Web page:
This is mostly a knitting blog. Sometimes pictures of things I've made, sometimes not. I'm a guy who knits, I usually attend a men's stitch 'n' bitch on Monday nights, and I prefer natural fibres to artificial ones. I have a love-hate relationship with bamboo yarns: I love what they can do and how they look, I hate how they are made. I've been knitting since about 2003, though I really didn't get into it until 2005, while convelescing with a broken leg. I must have discovered something good, 'cause I'm still knitting years later.

Saturday, June 30, 2012

FO Friday!

It's finished object Friday.

OK, so it's Saturday. I didn't have time to write up a post yesterday.

So I finished the scarf that was to be sold. After you break it down, I got about $1.50 per hour for knitting it. Still, it's my first sold object. I'm not so sure I want to sell my stuff. It might take me 40 or 60 hours to knit something, and I don't know who would pay the prices that would support a knitter. Even if one charged minimum wage, a 60 hour knitting job would come to over $450, and I don't know who is going to pay that kind of money for a scarf or sweater, even it is hand knit from fabulous fibres (and don't let's mention that the client will also be buying the yarn, which, depending on the garment, will add considerable expense).

Be that as it may, here is David's scarf. And David, modeling it. Of course, I finished it in the middle of a summer heat wave, so he won't be needing it any time soon.

This is the scarf all finished and looking pretty against my grey comforter.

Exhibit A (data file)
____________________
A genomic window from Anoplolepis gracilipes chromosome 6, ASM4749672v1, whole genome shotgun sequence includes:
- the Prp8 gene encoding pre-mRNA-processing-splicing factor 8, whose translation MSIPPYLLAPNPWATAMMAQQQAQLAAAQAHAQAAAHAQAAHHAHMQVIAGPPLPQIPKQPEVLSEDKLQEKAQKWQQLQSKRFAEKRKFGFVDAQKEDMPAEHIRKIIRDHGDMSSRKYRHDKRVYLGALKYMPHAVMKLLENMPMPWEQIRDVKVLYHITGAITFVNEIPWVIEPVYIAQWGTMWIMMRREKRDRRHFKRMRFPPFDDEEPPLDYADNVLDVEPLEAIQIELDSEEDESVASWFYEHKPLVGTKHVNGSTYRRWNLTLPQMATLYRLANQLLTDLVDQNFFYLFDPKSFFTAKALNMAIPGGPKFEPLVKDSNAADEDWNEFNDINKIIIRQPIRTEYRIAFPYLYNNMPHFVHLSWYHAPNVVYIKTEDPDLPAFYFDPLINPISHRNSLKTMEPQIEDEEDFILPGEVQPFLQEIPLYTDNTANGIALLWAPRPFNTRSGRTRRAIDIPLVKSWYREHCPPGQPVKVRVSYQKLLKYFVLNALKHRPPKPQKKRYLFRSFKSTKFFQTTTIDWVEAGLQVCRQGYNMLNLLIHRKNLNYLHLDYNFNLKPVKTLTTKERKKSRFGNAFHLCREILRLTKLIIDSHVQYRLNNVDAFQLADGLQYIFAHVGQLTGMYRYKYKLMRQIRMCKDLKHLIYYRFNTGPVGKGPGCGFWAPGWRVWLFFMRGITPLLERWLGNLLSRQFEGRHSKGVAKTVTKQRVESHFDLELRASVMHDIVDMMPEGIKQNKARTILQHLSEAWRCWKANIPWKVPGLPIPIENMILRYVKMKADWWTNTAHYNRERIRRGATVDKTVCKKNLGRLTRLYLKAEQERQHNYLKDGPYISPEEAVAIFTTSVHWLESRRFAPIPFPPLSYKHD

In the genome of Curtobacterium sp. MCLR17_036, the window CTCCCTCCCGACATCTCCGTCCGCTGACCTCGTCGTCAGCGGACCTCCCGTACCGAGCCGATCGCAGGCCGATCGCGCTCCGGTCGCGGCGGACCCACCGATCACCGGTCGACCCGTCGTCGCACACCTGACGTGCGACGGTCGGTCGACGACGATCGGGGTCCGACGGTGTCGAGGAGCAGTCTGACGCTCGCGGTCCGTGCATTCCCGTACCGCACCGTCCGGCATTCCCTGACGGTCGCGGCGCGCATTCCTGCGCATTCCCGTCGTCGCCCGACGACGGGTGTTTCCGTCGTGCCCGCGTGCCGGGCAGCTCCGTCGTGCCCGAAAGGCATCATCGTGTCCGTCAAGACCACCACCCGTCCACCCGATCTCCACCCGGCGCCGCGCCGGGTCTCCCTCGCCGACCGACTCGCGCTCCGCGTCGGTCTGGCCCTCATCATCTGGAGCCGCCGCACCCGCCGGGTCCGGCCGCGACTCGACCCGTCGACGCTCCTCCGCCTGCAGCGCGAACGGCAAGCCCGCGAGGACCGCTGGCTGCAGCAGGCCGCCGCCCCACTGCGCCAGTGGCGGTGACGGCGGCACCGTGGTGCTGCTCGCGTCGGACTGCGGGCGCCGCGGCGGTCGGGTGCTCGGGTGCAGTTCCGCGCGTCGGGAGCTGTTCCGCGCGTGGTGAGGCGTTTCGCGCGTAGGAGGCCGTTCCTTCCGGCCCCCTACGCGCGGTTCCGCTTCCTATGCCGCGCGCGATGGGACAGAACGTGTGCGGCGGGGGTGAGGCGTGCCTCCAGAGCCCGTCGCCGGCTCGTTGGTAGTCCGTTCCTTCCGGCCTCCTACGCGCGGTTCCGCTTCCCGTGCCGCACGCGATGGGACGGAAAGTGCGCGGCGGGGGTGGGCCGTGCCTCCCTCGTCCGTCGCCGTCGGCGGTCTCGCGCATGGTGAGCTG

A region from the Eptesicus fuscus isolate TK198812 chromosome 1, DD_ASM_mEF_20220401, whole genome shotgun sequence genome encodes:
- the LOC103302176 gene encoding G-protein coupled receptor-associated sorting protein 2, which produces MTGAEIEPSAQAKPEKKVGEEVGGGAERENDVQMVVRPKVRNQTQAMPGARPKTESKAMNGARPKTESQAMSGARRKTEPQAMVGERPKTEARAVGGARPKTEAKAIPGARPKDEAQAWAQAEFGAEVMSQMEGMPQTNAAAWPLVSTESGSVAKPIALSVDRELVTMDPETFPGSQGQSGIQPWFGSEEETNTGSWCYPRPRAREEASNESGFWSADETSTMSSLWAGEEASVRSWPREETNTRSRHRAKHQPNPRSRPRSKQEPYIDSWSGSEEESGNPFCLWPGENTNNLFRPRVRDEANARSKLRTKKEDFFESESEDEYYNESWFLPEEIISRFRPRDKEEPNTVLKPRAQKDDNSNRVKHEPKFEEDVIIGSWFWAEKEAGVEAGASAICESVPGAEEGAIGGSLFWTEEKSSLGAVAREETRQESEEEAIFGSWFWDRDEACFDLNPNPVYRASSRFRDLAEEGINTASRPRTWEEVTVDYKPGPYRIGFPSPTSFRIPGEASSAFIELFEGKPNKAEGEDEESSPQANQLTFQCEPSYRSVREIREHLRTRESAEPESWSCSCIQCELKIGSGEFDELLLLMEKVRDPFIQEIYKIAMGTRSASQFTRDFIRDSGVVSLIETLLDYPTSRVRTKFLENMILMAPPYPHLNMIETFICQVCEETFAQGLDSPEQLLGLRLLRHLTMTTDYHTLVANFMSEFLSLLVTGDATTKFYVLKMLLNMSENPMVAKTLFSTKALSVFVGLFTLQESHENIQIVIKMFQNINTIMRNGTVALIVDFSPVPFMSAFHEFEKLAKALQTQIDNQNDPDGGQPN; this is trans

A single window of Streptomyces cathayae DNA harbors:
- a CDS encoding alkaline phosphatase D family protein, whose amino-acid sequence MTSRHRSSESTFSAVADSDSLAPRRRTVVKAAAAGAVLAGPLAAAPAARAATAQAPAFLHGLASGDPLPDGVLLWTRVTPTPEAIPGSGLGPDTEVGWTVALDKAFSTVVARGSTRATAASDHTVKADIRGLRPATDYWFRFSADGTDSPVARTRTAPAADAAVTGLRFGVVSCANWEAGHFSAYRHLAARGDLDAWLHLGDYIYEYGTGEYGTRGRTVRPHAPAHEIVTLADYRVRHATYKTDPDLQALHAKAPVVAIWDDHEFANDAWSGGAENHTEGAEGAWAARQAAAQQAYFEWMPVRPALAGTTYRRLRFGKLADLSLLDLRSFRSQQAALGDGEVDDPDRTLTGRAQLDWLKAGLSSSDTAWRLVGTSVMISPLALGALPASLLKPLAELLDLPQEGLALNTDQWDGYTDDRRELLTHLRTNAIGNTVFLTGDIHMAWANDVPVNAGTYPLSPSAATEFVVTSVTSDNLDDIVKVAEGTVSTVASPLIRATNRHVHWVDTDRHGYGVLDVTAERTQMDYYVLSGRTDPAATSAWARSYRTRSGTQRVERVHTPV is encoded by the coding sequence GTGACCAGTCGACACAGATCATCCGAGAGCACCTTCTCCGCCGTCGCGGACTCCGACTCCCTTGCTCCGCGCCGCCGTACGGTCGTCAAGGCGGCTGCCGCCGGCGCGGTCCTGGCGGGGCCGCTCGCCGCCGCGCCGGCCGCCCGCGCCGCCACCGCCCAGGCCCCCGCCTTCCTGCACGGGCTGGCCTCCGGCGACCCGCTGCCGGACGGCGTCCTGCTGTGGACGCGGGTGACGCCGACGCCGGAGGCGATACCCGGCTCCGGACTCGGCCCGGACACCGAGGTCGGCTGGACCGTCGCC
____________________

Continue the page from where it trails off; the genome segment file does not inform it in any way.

Here is David, wearing his new scarf, in the summer heat. Well, give it a few months, and he'll be glad to have it!

The scarf is made of Noro Kogarashi, 51% silk, 49% wool. I used a 1x1 rib pattern, to get that stockinette look without the curse of the curl, and used a selvedge edge. It took two skeins to make this scarf.

Thursday, June 14, 2012

Spinning Wheel

Last week marked the fifteenth anniversary for Mind's Eye Yarns, one of the local shops I just love. People who made purchases during the sale were entered into a drawing for an Ashford Traditional Spinning Wheel.

I won.

I don't know how to spin.

I don't care.

I'll learn.

I had my first lesson this week.

I totally suck at spinning, but I really liked it. I need to practice, and get another lesson or two (or many more) because it's really cool to see yarn from fluffy stuff.

Here's the wheel. I might name it Lucita (that's in Andalucian, so it's pronounced "Luthita").

Right now it's sitting in my room, just begging me to give it a whirl.

Sunday, June 10, 2012

Bad News, Good News

One of my favourite yarn stores, Mind's Eye Yarns, was having its 15th anniversary sale. I dropped in to buy some yarn, because one always needs more yarn. While I was there (here comes the bad news) I learnt that Cascade is going to discontinue their Pastaza yarn. I love Pastaza. It's half wool and half llama. It's warm, the colours are intense, and I really love it. They are discontinuing it, and expanding their Sitka yarn. Sitka is a lovely yarn, all warm and shimmery, but it is half again as much as Pastaza. I am vexed. I have to figure a way to buy all sorts of Pastaza before it disappears for good.

But bad news is tempered with good (here comes the good news). My name was entered into a drawing for an Ashford spinning wheel. I never gave it a second thought, because I never win anything. This afternoon I got a call from Mind's Eye. My name was drawn from the bowl and I am now the proud owner of a spinning wheel. The fact that I don't know how to use a spinning wheel (and can barely use a drop spindle) does not daunt me at all. Here I am, completely undaunted. La, la, la. Undaunted by the spinning wheel.

What the hell am I going to do with a spinning wheel?

Why, learn to spin, of course. Think of all the roving I can buy to add to my yarn collection! 

I'll post pictures when I get to see it. Because, you know, I have no clue what model I'm getting.

Can't wait!